Each of the five smaller gears on the gameboard represents one of the important Mayan centers of civilization like Tikal or Chichen Itza, and due to the diverse activities associated with each of these cities the actions available at each of the five gears differ quite considerably. So, one of the cities is the main source for corn, which is needed both for feeding a player's workers and as the general currency of the game. Another city focuses on other resources like stone, gold and Crystal Skulls, and these objects once again can be used in other cities where they can be invested into building activities or research. By research the players can gain benefits which will make their actions on specific gears more profitable. Of immense importance also is the gear representing Chichen Itza, since this is the place where the players can get rid of the rare Crystal Skulls, and the spending of a Crystal Skull usually will allow a player to raise in the favour of the gods. As a general rule concerning all gears, the benefits which a player can get are getting higher and higher with every step a worker is pushed forwards, so that it really pays off to leave a worker on a gear for several rounds.

Certain rules apply to the placement of workers on the gears, and so a worker must be placed on the first free space of a gear. This may mean that the worker may begin on an advanced space, but such a placement only can be made if the worker's owner is able to pay an additional amount of corn for making this placement. This is meant to counterbalance the fact that otherwise the player would receive a big advantage by placing a worker higher than the usual starting space. In addition, the players retain some flexibility how to use their workers, and so a worker actually may be used to perform any of the activities on the spaces which he has already passed. Once again, this comes at a price, and this time the player must spend one corn for each step the worker goes backwards. Finally, the situation may arise that a worker is moved too far, leaving the available spaces of his city. This location usually should be avoided because the last space in each city allows a freely-chosen action from that city to be performed without any additional cost, but if the player cannot avoid his worker being pushed out of the city the worker will go back to the personal stockpile of the player.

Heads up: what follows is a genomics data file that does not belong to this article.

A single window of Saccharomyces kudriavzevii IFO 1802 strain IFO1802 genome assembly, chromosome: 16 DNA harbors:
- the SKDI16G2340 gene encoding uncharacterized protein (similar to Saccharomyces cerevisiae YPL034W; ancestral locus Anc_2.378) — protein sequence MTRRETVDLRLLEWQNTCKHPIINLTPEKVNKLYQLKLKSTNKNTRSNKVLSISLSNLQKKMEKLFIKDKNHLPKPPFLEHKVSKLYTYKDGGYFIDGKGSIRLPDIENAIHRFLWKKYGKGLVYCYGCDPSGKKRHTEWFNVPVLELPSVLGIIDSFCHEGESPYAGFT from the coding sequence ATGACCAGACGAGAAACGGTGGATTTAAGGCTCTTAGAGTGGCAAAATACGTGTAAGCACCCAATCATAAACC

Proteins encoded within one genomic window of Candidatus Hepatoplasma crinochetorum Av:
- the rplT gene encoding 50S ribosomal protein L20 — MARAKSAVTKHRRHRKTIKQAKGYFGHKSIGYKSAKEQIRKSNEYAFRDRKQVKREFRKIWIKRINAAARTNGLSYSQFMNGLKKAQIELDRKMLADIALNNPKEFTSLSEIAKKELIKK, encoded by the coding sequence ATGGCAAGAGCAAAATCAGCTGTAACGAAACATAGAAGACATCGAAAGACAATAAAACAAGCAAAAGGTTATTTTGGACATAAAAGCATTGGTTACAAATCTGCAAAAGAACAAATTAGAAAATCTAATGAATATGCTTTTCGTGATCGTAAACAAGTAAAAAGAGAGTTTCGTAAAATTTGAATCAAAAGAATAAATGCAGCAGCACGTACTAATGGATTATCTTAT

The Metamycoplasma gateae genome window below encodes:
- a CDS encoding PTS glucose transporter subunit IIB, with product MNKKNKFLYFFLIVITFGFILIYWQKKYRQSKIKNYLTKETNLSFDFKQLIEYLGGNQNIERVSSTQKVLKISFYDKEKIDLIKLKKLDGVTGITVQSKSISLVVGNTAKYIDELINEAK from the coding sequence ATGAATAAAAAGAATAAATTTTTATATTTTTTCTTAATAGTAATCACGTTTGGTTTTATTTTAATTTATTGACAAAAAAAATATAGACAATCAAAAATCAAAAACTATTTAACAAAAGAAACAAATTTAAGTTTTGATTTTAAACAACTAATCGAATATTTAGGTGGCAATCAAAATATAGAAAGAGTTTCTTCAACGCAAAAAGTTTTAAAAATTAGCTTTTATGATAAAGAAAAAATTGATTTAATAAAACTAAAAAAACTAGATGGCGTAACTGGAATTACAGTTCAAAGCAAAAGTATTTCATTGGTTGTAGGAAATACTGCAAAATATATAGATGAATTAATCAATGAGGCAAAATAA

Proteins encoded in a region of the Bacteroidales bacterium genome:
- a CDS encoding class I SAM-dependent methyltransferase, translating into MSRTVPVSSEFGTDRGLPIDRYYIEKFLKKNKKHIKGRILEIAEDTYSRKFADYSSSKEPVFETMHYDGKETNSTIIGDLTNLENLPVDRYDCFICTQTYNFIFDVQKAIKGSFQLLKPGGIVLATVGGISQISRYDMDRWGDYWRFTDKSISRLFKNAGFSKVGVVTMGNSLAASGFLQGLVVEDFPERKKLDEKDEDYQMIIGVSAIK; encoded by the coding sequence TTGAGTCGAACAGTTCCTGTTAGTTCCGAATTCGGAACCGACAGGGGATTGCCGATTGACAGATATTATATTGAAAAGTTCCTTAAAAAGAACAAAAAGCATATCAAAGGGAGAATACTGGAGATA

A mechanism of delayed availability is not new in the world of boardgames, and so games like The Circle or Macao have successfully challenged the players to plan their actions ahead by the use of a circular device. However, in Tzolk'in: The Mayan Calendar the whole matter is taken onto a whole new scale, because here the players have not one but actually five gears which they need to worry about. During the first few rounds it's still fairly easy to keep an overview on the positions and uses of each player's three starting workers, but during the course of the game the players may expand their workforce to up to six workers, and that's when things get somewhat more difficult to manage.

Still, judging from this first playtesting session, the game seems to be rather well balanced, and furthermore the abilities and benefits available at each of the five city gears are not too far fetched to make the players loose track of their possibilities. Quite interestingly, quite the opposite seems to be true, because the players just need to take the initial hurdle of getting to terms with the movement of the gears and its meaning for a player's workers. Once this first step is mastered, many of the activities found in the game are quite close to other build-and-develop games, and so especially seasoned players quickly will be able to find their way through this seemingly new territory.

I cannot remember a boardgame where interconnected gears were given such a decisive role, used as a "motor" to enhance the playing mechanism of the game. Here a big awards for originality should be given to Simone Luciani and Daniele Tascini, since they succeeded in creating a game which has the potential to fascinate players for many hours to come.

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Copyright © 2012 Frank Schulte-Kulkmann, Essen, Germany